Rising from the depth of the seabed towards the splendour of the night sky, the dormant volcano of Mauna Kea is the rotational centre of Fern Silva’s first feature. The summit has been a bridge between terrestrial and celestial realms for modern astronomers since 1970 and for Hawaiians since time immemorial. The holiest of holy mountains in Hawai’i, Mauna Kea is regarded as a tangible remnant of the union of earth and sky that created the islands and their original inhabitants. For astronomers, it is the ideal viewing platform for charting the universe. Efforts to build a massive new telescope on the already crowded summit have been opposed by Hawaiian cultural practitioners and land defenders, citing potential ecological and cultural damage. From this heated centrepoint, the film spirals into constellations of audiovisual associations to explore the interplay between Eurocentric and Indigenous knowledge systems. Riding a wave from the sublime to the ridiculous, the serious to the playful, Silva’s debut is a must-see.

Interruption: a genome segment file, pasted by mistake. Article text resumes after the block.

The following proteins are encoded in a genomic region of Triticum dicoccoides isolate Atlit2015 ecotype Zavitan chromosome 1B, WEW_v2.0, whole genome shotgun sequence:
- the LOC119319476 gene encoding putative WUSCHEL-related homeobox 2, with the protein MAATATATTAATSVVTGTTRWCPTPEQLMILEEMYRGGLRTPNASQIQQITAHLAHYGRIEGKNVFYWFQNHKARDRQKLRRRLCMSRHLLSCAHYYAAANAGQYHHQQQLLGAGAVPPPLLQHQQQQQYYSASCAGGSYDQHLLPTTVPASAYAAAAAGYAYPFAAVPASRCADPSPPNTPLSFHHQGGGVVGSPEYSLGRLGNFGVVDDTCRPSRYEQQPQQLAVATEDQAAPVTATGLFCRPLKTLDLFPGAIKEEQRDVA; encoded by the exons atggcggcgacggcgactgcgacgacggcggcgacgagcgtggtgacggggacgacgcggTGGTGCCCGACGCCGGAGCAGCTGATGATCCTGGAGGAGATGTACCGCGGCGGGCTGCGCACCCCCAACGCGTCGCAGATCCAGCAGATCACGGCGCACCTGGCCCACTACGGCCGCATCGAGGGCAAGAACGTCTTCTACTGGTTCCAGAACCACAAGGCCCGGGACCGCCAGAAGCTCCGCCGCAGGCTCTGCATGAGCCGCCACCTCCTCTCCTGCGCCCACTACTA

Programmed by Michèle Smith
Rock Bottom Riser
70 min. 35mm
Silva’s avant-garde masterpiece is to be interpreted literally or metaphorically as you see fit. The only worry I had was that if I blinked, I’d miss something spectacular. And so, I didn’t blink" Morgan Rojas, Cinemacy
Silva approaches an idyllic yet troubled archipelago with a cosmically open-minded humanism." Keith Watson, Slant Magazine